Clear Thinking about Engineering Ethics Joseph R. Beck P. E. Adjunct Assistant Professor University of Pittsburgh
Thinking clearly requires: • An adequate framework, and • Methods for: • Making decisions • Analyzing and resolving issues
An Adequate Framework • Background • Definitions • Codes of Ethics • Guidelines and References
A Little Background • American Society of Civil Engineers (ASCE) • National Society of Professional Engineers (NSPE) • National Council of Examiners for Engineering and Surveying (NCEES)
Definitions • The study of moral issues and decisions confronting individuals and organizations involved in engineering • The study of related questions about moral conduct, character, ideals and relationships of people and organizations (Both from NSPE)
In the Simplest Terms: “do the right thing”
Morality Laws Ethics “Knowing what’s right!” Culture/Policy
Codes of Ethics • ASCE’s - Fundamental Principles • NSPE’s – Fundamental Cannons • NCEES’s – Model Rules of Professional Conduct
ASCE’s Fundamental Principles Engineers uphold and advance the integrity, honor and dignity of the engineering profession by: 1. using their knowledge and skill for the enhancement of human welfare and the environment; 2. being honest and impartial and serving with fidelity the public, their employers and clients; 3. striving to increase the competence and prestige of the engineering profession; and 4. supporting the professional and technical societies of their disciplines.
NSPE’s – Fundamental Cannons Engineers, in the fulfillment of their professional duties, shall: • Hold paramount the safety, health and welfare of the public. • Perform services only in areas of their competence. • Issue public statements only in an objective and truthful manner. • Act for each employer or client as faithful agents or trustees. • Avoid deceptive acts. • Conduct themselves honorably, responsibly, ethically and lawfully so as to enhance the honor, reputation and usefulness of the profession.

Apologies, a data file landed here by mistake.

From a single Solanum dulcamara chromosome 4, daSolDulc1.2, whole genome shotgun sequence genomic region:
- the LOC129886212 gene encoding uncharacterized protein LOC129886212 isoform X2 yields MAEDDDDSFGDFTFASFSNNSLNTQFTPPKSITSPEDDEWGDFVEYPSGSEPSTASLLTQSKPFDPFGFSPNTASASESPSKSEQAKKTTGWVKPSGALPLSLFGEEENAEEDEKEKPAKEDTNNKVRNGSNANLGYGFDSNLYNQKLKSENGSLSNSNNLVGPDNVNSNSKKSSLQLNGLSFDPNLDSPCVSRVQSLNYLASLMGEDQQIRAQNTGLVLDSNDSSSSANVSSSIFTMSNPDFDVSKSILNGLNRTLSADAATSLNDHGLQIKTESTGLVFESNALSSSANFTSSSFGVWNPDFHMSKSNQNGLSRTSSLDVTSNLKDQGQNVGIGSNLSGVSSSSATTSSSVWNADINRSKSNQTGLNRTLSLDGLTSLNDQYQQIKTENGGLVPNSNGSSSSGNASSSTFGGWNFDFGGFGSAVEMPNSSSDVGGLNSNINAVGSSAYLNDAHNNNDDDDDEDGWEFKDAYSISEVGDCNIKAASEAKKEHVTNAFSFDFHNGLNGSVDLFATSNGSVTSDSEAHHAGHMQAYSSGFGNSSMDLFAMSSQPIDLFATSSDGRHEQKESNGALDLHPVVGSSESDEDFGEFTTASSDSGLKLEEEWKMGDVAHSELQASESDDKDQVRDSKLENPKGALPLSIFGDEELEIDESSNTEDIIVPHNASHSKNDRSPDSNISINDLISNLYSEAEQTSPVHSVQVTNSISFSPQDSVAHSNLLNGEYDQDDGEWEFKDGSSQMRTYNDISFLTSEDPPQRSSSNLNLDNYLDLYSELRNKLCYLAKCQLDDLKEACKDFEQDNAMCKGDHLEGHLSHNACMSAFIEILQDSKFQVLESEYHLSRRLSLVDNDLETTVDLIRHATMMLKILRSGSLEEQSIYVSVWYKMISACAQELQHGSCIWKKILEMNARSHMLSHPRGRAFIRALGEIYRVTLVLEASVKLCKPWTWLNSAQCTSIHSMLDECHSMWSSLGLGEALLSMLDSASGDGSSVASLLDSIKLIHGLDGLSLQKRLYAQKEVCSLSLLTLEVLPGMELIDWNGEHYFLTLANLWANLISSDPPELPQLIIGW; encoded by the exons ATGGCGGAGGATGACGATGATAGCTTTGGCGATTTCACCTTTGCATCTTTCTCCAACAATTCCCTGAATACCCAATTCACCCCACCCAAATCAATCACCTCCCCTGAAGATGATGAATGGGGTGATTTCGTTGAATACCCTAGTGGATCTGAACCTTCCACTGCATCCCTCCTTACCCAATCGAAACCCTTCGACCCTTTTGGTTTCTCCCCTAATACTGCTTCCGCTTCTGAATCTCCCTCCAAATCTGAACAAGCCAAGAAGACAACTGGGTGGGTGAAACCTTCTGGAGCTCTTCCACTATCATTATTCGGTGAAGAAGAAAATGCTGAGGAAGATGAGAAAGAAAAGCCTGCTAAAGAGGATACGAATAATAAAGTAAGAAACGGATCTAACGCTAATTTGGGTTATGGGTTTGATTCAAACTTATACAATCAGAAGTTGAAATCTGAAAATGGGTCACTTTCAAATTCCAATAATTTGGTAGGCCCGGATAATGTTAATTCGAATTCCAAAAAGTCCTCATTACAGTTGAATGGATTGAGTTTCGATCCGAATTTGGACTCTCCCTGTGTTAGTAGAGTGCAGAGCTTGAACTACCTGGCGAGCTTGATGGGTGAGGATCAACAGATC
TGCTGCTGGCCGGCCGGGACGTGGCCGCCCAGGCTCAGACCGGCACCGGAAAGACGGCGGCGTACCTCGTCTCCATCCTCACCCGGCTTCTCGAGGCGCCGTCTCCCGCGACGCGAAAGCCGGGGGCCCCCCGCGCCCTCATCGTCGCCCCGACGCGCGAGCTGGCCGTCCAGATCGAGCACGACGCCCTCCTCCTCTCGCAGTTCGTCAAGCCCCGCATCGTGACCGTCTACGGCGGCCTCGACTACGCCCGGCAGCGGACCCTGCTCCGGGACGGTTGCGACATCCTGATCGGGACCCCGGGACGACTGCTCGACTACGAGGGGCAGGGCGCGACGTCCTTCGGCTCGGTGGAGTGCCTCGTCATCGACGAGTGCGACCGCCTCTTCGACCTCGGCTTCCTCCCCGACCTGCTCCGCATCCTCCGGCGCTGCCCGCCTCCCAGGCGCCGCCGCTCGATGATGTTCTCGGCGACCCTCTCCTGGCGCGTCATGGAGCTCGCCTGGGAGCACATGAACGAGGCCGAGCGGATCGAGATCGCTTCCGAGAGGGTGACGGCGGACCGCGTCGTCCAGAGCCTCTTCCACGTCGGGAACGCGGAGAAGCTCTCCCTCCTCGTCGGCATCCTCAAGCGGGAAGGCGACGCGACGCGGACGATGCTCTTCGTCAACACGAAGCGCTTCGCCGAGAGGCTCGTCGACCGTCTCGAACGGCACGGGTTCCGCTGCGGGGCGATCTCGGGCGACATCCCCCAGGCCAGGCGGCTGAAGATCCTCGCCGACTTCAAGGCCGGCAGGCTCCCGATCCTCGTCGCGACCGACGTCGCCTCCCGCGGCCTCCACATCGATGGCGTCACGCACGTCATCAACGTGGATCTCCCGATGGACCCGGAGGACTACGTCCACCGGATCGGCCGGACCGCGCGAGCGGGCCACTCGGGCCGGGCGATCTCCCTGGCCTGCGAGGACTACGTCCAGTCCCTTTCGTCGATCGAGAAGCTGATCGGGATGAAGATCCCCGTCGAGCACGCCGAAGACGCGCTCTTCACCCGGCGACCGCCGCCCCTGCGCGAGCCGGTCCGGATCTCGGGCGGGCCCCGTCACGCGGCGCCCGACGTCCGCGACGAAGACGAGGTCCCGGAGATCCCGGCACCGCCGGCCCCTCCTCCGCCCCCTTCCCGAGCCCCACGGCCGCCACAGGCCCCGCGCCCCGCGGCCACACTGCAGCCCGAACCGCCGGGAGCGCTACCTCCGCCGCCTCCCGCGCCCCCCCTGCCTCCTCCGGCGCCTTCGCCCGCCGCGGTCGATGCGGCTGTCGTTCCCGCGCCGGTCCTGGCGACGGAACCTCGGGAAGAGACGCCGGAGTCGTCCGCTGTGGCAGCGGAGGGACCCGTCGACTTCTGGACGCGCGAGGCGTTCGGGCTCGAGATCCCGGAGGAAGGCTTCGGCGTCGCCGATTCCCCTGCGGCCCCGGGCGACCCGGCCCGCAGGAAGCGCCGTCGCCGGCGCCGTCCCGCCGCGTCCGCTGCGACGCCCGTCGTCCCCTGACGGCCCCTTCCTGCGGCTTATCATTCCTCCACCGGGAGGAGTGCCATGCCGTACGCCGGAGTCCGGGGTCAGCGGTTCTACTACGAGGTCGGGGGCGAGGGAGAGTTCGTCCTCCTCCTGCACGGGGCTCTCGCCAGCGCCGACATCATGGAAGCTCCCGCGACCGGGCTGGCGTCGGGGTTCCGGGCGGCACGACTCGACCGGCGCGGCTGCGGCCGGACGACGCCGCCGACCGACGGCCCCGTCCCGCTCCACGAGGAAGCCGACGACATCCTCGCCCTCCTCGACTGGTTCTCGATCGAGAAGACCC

NCEES’ – Model Rules of Conduct Licensee’s Obligation to Society 1. Licensees, in the performance of their services for clients, employers, and customers, shall be cognizant that their first and foremost responsibility is to the public welfare. 2. Licensees shall approve and seal only those design documents and surveys that conform to accepted engineering and surveying standards and safeguard the life, health, property and welfare of the public.
NCEES’ – Model Rules of Conduct (cont.) Licensee’s Obligation to Employer and Clients 1. Licensees shall undertake assignments only when qualified by education or experience in the specific technical fields of engineering or surveying involved. 2. Licensees shall not affix their signatures or seals to any plans or documents dealing with subject matter in which they lack competence, nor to any such plan or document not prepared under their responsible charge.
NCEES’ – Model Rules of Conduct (cont.) Licensee’s Obligation to Other Licensees 1. Licensees shall not falsify or permit misrepresentation of their, or their associates’, academic or professional qualifications. They shall not misrepresent or exaggerate their degree of responsibility in prior assignments nor the complexity of said assignments. Presentations incident to the solicitation of employment or business shall not misrepresent pertinent facts concerning employers, employees, associates, joint ventures or past accomplishments.
Guidelines and References • ASCE’s “Guidelines for Professional Conduct for Civil Engineers” • NSPE’s website www.nspe.org/ethics • National Council of Examiners for Engineering and Surveying’s “Model Rules of Professional Conduct” • National Academy of Engineering’s website www.onlineethics.org/
Methods • Priorities and Obligations • Quick Test • Dissenting on Ethical Grounds
Ethical Priorities (NCEES) • The public and society • The Law • The engineering profession • The client • The firm • Other involved engineers • Yourself
Ethical Obligations • To Society • To Clients and Employers • To Other Licensees
“Quick Test” Is the action legal?Does it comply with your values?If you do it, will you feel bad?How will it look in the newspaper?If you know it's wrong, don't do it!If you're not sure, ask.Keep asking until you get an answer. Texas Instruments Corporation
Dissenting on Ethical Grounds • Establish a clear technical foundation • Stay on a high professional plane • Catch problem early • Be sure it is sufficiently important • Use existing dispute resolution methods • Keep records and collect paper • Resigning • Anonymity • Outside Resources
Final Thought Life presents us with innumerable shades of gray, and very few situations offer a crystal clear choice between black and white. Ethics has to come into play constantly. Don Fusili, Former CEO Michael Baker Corp.